November 7, 2004 4:51 PM
Remember old BBS's that accepted dial-in connections at 3800 bps hosting a textual community for it's users? Then you almost surely remember XModem, YModem and Zmodem. Those who have transferred files via hyperterminal will remember them as well. ZModem is a file transfer protocol that supports resuming and error-checking. Some publicly accessible unix systems only support ZModem transfers so as to ensure security woes which might arise from malicious use of FTP.

ZModem supported packages aren't that easy to find, especially for linux. You could always try Le Putty which is a modified version of Putty but with ZModem support. If the remote server is using the sz , rz programs that comes with some linux distributions and you appear to have them1, ZSSH is the way to go. It's got a good sub shell built into it that allows you to upload files to remote servers using rz at their end.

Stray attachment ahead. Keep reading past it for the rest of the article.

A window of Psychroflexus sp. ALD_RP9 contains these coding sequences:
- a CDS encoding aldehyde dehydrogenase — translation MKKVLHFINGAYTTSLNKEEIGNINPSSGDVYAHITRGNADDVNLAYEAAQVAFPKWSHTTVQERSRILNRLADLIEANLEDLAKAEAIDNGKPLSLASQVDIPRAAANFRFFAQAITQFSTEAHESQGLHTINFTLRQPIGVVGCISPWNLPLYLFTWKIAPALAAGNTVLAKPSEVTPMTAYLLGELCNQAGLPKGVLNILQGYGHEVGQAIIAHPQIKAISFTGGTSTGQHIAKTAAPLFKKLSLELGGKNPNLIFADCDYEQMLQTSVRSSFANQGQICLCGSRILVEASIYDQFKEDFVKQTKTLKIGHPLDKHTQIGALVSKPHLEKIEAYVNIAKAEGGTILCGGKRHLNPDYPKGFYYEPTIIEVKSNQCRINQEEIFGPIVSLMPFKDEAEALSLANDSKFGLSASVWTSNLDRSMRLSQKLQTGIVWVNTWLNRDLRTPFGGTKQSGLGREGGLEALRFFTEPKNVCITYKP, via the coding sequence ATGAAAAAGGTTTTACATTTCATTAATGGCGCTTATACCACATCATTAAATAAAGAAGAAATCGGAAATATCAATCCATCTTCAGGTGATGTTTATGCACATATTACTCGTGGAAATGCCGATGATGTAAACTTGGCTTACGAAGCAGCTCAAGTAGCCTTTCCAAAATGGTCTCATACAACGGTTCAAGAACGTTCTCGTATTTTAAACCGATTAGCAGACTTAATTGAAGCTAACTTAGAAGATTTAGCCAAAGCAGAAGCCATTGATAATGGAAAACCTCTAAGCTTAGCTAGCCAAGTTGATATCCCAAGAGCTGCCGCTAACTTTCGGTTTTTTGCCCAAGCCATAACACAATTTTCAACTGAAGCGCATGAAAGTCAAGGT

The usual method to use the rz, sz packages via ZSSH is:

For uploading:

  1. Run rz on the remote host.
  2. Hit C-@ (Control-Space) to get the zssh shell.
  3. Type in sz -e *.*2 to upload all files in your current folder to the remote server.

For downloading:

  1. Run sz with the suitable parameters on the remote host.
  2. Hit C-@ (Control-Space) to get the zssh shell.
  3. Type in rz.


[1] The lrzsz package in Fedora.
[2] The -e option specifies that sz should escape all control characters like XON, XOFF, DLE, CR-@-CR and Ctrl-X. This option is particularly significant when the remote host runs NetBSD.

Copyright © 2004-2011 Anirudh Sasikumar. All rights reserved.
Last Updated: February 19, 2005 4:40 AM